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ContactThe Law Office of John Pierce, Esq.
3101 Lee Highway
Suite 18 # 167
Bristol, VA 24202
Office: (276) 206-9615
Fax: (703) 890-2485
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“John represented me at my hearing in Fairfax County Circuit Court for my Petition for Restoration of Firearms Rights. My case was a bit complex and it incorporated some new legislation that John was very educated on. The legislation was so new that the Commonwealth’s Attorney and the Judge did not have any knowledge of it. John’s actions in the courtroom to bring the new legislation to the attention of the court were astonishing and brilliant; even bringing a smile to the Judge and pat on the back from a fellow attorney after the hearing.
John’s flat rate pricing for representation is amazingly affordable. He is true to his word, communicates through out the entire process and works diligently to represent you. I highly recommend John Pierce.” - Shawn
“I contacted John via email regarding trust and estate work that I needed and questions that I had. He called me that same day, walked me through the process, took adequate time and was very patient in responding to my questions. He is very down to earth and professional. I was astounded as I found he was on travel, yet he took the time to personally contact me. He was very responsive in following up with the documents that I needed. I am extremely pleased and appreciative of the time he took with me and his outstanding level of service. I've worked with a number of attorneys in my profession and John exceeds the standards that I am accustomed to. I highly recommend him.” - Ron
Category Archives: Criminal Law
I received an email today from someone who was confused by the language on the Virginia Concealed Handgun Permit application. For simplicity sake I will call her Terry (not her real name) throughout the rest of this article. Terry had been … Continue reading
In the 80’s cult-classic movie The Princess Bride, Wallace Shawn, playing Sicilian criminal mastermind Vizzini, keeps saying that things are “inconceivable” despite the fact that they are both conceivable and happening with alarming frequency. After observing this silently for a … Continue reading
I recently wrote an article in which I described how to complete the ATF Form 4473 and the accompanying Virginia state form when purchasing a firearm after having your gun rights restored. In that article I noted that the instructions … Continue reading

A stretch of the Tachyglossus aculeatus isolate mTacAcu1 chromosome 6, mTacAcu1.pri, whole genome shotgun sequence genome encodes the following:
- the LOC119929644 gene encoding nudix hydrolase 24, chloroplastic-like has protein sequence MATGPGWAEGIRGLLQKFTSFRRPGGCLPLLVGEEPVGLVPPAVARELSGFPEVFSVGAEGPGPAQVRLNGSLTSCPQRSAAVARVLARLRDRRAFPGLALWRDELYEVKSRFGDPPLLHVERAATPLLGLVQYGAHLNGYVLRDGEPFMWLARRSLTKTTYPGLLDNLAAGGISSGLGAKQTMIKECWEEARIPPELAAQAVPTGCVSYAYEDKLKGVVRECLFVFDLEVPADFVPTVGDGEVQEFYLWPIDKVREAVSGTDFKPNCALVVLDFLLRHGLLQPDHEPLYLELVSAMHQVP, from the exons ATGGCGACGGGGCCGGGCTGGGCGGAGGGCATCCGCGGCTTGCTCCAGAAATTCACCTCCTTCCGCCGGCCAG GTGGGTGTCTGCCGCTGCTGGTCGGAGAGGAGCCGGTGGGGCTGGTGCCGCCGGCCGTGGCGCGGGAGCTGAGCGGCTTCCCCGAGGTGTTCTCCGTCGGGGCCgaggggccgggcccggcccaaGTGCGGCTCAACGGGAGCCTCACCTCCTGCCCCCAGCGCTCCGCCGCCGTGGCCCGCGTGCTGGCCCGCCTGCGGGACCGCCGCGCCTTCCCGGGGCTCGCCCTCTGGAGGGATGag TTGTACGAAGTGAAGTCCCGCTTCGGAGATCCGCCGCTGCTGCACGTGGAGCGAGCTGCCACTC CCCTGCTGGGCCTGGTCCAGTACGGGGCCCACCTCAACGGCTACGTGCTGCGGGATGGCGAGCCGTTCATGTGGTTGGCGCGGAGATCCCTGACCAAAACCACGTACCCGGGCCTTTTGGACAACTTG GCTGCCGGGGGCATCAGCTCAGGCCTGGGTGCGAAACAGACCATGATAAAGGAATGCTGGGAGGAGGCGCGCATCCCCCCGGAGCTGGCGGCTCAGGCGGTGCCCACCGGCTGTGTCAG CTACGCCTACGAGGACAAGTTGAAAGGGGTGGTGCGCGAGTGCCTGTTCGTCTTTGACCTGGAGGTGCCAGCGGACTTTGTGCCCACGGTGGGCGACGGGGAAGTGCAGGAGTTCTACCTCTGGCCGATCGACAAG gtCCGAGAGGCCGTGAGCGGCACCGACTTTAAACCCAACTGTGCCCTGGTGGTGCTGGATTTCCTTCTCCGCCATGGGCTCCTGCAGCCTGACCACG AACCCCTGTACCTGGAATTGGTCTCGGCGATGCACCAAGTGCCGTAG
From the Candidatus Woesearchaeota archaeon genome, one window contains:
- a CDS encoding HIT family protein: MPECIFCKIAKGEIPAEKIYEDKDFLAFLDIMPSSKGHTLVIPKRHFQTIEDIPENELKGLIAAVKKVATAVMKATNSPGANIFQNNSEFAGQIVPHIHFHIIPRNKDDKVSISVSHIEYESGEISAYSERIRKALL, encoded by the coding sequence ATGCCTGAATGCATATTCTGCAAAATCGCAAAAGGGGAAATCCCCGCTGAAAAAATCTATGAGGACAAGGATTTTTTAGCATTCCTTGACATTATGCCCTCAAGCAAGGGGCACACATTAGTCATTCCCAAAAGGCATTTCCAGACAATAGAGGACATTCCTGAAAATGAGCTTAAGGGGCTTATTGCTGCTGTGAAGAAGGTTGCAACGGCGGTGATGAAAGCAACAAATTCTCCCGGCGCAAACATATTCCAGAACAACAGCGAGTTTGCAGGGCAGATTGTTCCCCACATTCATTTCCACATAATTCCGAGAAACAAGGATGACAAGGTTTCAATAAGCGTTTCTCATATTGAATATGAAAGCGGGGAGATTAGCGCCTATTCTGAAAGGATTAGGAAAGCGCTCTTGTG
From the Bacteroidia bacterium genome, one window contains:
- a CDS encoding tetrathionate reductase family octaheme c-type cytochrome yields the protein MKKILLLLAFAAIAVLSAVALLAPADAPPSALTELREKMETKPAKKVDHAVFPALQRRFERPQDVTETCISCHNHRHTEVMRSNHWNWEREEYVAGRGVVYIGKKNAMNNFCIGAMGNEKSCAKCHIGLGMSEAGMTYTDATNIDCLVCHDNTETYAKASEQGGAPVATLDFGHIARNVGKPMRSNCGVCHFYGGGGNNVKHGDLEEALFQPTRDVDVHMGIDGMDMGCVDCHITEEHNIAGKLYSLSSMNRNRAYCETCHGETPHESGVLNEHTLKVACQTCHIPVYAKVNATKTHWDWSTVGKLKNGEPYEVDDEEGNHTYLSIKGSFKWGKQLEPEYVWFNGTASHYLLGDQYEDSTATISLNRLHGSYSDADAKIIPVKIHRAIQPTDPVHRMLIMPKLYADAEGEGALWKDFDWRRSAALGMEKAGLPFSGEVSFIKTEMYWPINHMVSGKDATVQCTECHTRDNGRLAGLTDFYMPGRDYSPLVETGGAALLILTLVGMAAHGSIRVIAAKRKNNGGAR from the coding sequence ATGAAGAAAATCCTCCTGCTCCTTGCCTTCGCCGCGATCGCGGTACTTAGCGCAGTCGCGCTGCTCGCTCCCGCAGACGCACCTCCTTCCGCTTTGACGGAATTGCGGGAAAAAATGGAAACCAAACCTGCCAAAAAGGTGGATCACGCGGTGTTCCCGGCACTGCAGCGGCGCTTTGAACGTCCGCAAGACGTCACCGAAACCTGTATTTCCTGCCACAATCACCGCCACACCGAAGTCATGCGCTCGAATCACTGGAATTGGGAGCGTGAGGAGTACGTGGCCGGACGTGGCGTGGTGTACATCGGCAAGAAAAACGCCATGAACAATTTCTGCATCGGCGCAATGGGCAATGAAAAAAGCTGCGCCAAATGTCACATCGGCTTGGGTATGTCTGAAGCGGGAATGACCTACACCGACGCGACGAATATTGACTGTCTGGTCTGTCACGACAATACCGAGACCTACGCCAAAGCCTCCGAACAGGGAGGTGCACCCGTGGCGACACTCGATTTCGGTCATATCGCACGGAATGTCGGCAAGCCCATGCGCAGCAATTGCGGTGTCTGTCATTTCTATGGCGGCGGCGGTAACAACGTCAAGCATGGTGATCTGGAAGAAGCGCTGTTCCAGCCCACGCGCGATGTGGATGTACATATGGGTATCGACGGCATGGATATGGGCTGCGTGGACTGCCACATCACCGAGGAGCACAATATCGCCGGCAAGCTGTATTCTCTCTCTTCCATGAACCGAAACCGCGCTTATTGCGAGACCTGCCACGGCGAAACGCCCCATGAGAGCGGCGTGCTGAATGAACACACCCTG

In Virginia, anyone convicted of a state-level felony who has had his or her political rights restored by the Governor or other appropriate authority may petition the circuit court where they reside for restoration of their gun rights. If you … Continue reading
Virginia courts currently have no power to restore firearm rights to those convicted of misdemeanor domestic violence
Earlier this year, I received an email from someone who claimed that they had successfully petitioned a circuit court to restore their firearm rights after having been convicted of misdemeanor domestic violence. There are three problems with this scenario: 1) … Continue reading
Occasionally, during a gun rights restoration hearing, a Commonwealth’s Attorney will offer to drop their objection if certain conditions are placed upon the restoration. For example, if the petitioner has stated that their primary reason for seeking a restoration is … Continue reading
There seems to be some disagreement in the legal community here in Virginia as to whether or not the decision in United States v. Castleman handed down by the United States Supreme Court earlier this year overruled the 4th Circuit’s … Continue reading
Since publishing my article about Virginia not recognizing out-of-state gun-rights restorations I have been inundated with questions. The first group of questions prompted a second article about whether a non-resident with a Virginia conviction could get their gun rights restored in … Continue reading
A recent posting at OpenCarry.org reveals that, when asked by clients, many defense attorneys are themselves not completely sure of the effects of an indictment on the accused’s right to purchase, possess, or transport firearms. But an understanding of this … Continue reading